Theme Word for 2017

Do you choose a word for the year?

I follow several bloggers who do this, and my folks do it, too – chose a theme word for themselves. A twist on New Year’s Resolutions, the word or phrase is something that they’ve chosen to represent what they’re looking forward to with God in the next 12 months. They pray about it, toss ideas back and forth, and eventually come to a one word or short phrase to sum it all up – their theme for the year. Examples: Return. Quiet. Finish strong. Happiness. Balance. Go bold. Rest. Pause.

I’ve been thinking – but only halfheartedly – about a word, and sort of praying about it when it crosses my mind. So I’ve not put real effort into this, but it seems that God is trying to get my attention anyway – He keeps giving me “contentment;”  the word fills my mind and Spirit. As if God is whispering to me, “Be content, my child. Stop yearning. Stop planning. Simply be with Me, and find yourself settled.”

Being content in my current circumstances – living in VA, working in my job, days of solitude, as empty-nesters, in the position of participant instead of leader, in parenting adult children, in long days of just me and the kitty until my husband comes home.

None of these things define me. They are simply where I find myself right now. God defines me, and He’s telling me to rest in Him. That I am His beloved, His daughter, His joy. I’ve entered a new season of my life, and He wants me to do that with Him leading the way. I’m to trust Him and what He says, and He’ll take care of all the details for what’s to come.

I do this by spending quality time with Him. Opening the Bible to see what it tells me about who God is and how He sees me. Praying His Word and my requests – bringing my honest self to our time together, and letting Him fill my heart with His love. Replacing my fears and insecurities with the truth about who I am in Christ.

Contentment will bring gratitude. Thankfulness for so many blessings of my life: my wonderful husband, my delightful adult kids, my home, my job and the opportunity to serve others, a church to worship with fellow believers, a Bible study to meet women who love the Lord. Living in a country where we can gather without fear for our lives as we worship and study and pray. For family. For friendships old and new and still to come.

Contentment will bring peace. Settling into my new hometown. Adjusting to my new roles. Not longing for the past or trying to figure out the future, but living in the present. Learning new things, new places, new people.  Being open to who and what God has for me each day, one day at a time. Paul said it in Philippians:

I am not saying this because I am in need, for I have learned to be content whatever the circumstances. I know what it is to be in need, and I know what it is to have plenty. I have learned the secret of being content in any and every situation, whether well fed or hungry, whether living in plenty or in want. I can do all this through him who gives me strength. Philippians 4:11-13, NIV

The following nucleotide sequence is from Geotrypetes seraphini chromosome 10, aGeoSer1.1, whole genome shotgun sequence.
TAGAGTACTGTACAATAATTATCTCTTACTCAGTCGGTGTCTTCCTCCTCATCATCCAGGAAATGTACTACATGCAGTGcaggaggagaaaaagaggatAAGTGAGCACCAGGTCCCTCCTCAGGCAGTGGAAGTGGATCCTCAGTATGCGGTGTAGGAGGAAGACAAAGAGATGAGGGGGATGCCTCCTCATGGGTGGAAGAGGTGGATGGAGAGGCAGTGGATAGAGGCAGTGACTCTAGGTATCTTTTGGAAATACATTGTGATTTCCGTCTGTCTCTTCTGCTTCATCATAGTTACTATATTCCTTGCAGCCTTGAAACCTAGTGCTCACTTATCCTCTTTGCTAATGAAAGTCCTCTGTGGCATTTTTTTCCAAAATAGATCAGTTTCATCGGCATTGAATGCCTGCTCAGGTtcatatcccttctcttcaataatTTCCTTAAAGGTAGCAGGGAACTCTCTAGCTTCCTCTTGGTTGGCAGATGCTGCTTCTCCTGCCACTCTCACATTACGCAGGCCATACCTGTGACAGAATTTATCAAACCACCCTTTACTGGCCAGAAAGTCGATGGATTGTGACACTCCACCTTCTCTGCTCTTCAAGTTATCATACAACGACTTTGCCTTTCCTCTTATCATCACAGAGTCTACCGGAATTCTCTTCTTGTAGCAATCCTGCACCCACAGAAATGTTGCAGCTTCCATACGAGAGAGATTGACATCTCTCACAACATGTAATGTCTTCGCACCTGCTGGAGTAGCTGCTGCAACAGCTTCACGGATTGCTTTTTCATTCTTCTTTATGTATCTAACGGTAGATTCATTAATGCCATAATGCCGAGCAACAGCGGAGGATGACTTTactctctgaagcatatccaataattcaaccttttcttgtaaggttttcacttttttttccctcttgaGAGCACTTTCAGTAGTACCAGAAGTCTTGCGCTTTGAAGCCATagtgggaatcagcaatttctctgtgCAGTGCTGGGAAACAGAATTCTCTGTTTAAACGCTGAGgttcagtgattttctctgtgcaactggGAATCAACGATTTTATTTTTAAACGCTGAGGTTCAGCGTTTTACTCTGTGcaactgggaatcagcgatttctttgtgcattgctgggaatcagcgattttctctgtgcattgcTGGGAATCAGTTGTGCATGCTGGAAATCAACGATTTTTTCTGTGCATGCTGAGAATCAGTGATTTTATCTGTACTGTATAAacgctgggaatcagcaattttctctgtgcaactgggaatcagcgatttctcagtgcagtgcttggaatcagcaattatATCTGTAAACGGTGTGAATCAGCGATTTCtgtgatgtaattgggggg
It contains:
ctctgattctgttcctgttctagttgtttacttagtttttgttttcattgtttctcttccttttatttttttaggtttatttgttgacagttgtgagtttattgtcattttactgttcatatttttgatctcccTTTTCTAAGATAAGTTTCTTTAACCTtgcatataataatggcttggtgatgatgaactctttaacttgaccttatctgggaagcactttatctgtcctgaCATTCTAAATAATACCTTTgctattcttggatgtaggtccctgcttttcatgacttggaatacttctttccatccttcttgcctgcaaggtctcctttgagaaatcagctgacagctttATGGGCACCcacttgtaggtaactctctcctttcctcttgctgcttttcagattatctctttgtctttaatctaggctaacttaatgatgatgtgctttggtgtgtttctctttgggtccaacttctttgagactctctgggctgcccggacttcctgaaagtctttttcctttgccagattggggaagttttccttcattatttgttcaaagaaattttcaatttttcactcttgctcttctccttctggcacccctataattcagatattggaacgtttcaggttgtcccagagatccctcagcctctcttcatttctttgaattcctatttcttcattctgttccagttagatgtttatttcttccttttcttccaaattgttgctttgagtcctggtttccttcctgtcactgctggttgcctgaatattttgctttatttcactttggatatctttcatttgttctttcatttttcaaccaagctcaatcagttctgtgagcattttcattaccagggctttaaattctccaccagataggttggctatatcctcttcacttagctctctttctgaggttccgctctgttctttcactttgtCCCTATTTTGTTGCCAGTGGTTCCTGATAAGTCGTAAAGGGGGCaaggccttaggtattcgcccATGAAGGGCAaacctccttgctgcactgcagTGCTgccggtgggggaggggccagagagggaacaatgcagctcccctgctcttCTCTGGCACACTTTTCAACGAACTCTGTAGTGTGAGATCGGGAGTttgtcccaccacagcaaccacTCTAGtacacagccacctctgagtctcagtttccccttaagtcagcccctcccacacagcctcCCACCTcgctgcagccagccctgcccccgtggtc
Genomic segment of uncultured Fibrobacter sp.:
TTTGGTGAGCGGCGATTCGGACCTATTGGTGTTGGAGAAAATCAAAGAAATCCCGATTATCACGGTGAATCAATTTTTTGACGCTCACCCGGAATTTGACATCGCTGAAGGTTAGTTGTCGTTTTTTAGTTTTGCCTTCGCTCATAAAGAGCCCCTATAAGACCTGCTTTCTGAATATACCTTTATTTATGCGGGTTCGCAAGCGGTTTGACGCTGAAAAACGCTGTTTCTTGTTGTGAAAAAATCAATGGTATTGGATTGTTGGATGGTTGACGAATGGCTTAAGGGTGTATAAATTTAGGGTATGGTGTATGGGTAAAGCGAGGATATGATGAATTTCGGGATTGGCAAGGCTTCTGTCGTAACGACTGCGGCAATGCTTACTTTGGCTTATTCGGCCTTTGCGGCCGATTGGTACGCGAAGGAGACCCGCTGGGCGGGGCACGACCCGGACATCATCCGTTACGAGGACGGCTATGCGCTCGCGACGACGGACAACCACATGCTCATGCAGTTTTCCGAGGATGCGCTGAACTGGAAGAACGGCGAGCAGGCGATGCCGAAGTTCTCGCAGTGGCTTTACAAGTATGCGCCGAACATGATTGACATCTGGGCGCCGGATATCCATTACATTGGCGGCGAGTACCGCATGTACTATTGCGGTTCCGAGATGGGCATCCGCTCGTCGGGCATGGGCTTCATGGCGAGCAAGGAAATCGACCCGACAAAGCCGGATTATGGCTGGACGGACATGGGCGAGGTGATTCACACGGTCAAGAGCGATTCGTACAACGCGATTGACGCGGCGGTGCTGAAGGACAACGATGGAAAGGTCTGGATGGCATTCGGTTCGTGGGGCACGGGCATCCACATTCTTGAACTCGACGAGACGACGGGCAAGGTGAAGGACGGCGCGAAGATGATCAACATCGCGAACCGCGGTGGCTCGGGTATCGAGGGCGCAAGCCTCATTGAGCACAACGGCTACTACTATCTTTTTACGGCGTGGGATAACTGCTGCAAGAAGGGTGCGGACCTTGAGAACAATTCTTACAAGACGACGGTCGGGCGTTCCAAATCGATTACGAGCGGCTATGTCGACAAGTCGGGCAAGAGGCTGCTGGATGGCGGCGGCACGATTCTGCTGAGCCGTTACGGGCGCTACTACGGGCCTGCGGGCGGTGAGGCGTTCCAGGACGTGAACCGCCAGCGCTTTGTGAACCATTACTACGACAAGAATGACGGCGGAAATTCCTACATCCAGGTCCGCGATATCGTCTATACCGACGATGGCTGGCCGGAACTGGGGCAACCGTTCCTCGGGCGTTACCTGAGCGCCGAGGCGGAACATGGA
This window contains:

I can be content because God promises to give me the strength to do so.  If I have any success in my word for the year, it will be because He helped me do it – to Him be the glory.

Homesick

I’m homesick today, and I don’t even know for which home. I’m grieving double.

We lived in FL for 14 months, so I was just finally getting settled in. I knew my way around town, had a church to call home, the start of some very nice friendships, a routine that I enjoyed most days. Liked Bible Study, loved my Moms In Prayer friends, had great neighbors. Loved my house.

Now I’m starting all over and I’m lonely. I’m grieving the loss of friends. Ok, they’re not lost, they’re just not here. And in many ways, I’m grieving the move to FL again, as I grieve this move to VA. That caught me by surprise this morning. Grief can bring back old grief.

I find myself thinking of my older home, my WI home, the place I moved from when we went to FL. I’m missing my old streets and house and friends and neighbors and co-workers and church. It’s as if I just moved from there, as I’m homesick for them all over again. Even though I went through grief when we moved to FL, it’s as fresh today as it was the first time.

Granted, I’ve only been in VA for fifty-one days. Hardly enough time to settle into a routine, let alone have any friends. But I find myself asking God, “Didn’t I just do this?” I am reminding myself that I told God I’d go where He wanted me to go. I have to remind myself, or I’ll get lost in the pity-party. I think He wanted us to come here, for my husband’s job opportunity and for new adventures together as a couple. I know we prayed about it and sensed God’s leading.

But I’m so lonely. God truly is all I have all day long. I’m trying to practice that, live in that, be content in that. God is all I have.

He is supposed to be all I need. We sing those words. We read those words. Do I mean those words? Do I live them? Is He really enough, or do I only mean it when everything else is in order, in my order?